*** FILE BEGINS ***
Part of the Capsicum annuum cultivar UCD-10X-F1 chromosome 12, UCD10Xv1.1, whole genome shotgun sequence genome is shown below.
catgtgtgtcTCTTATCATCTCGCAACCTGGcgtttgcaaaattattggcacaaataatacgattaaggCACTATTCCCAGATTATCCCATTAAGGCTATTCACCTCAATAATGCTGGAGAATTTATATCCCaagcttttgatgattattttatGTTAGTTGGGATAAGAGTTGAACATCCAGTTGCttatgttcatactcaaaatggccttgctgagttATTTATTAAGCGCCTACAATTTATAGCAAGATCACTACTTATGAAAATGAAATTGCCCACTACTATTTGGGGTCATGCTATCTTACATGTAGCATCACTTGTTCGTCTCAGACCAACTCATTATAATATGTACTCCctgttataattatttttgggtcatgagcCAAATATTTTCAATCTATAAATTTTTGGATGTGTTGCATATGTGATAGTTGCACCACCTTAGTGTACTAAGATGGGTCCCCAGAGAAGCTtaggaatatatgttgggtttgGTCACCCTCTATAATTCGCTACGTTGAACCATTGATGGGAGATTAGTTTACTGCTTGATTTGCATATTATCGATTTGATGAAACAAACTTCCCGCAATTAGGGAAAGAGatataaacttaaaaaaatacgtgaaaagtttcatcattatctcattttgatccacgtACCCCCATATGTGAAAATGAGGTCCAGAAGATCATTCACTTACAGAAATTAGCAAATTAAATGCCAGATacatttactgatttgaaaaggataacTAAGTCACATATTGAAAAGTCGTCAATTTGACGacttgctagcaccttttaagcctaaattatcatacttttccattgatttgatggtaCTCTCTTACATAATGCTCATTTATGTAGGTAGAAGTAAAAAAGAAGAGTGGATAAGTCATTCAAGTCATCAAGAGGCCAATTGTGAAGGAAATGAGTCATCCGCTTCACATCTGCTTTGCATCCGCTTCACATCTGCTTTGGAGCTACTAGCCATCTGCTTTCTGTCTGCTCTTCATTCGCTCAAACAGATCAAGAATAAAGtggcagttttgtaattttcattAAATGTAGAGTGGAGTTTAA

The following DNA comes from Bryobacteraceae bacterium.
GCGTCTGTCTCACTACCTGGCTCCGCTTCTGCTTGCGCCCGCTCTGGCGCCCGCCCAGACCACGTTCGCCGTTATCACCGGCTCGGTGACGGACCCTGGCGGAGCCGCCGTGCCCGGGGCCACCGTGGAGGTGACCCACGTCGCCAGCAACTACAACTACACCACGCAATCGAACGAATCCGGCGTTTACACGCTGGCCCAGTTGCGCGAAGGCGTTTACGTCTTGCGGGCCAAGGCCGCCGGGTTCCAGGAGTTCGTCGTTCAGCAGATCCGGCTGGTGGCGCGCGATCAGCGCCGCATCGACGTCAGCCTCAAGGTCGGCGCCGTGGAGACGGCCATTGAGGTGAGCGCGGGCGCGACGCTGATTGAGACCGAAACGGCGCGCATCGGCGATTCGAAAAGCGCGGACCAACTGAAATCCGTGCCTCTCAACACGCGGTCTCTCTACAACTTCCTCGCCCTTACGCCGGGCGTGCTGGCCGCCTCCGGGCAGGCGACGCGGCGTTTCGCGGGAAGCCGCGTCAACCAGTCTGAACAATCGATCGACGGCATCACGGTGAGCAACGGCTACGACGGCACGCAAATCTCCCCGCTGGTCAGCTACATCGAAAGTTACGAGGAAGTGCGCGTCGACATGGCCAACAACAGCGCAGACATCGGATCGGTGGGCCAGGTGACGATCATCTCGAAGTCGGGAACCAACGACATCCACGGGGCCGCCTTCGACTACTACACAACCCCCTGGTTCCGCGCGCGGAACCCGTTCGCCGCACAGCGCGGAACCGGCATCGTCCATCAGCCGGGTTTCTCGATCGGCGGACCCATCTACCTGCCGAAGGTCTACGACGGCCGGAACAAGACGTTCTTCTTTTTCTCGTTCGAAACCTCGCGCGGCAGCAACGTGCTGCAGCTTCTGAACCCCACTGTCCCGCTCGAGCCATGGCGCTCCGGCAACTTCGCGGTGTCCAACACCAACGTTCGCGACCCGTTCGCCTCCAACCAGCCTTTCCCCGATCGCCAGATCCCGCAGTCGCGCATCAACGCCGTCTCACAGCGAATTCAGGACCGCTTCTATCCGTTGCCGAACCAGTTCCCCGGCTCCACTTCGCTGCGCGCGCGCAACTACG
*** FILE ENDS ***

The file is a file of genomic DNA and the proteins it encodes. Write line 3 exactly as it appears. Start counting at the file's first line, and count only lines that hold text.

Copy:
The following DNA comes from Bryobacteraceae bacterium.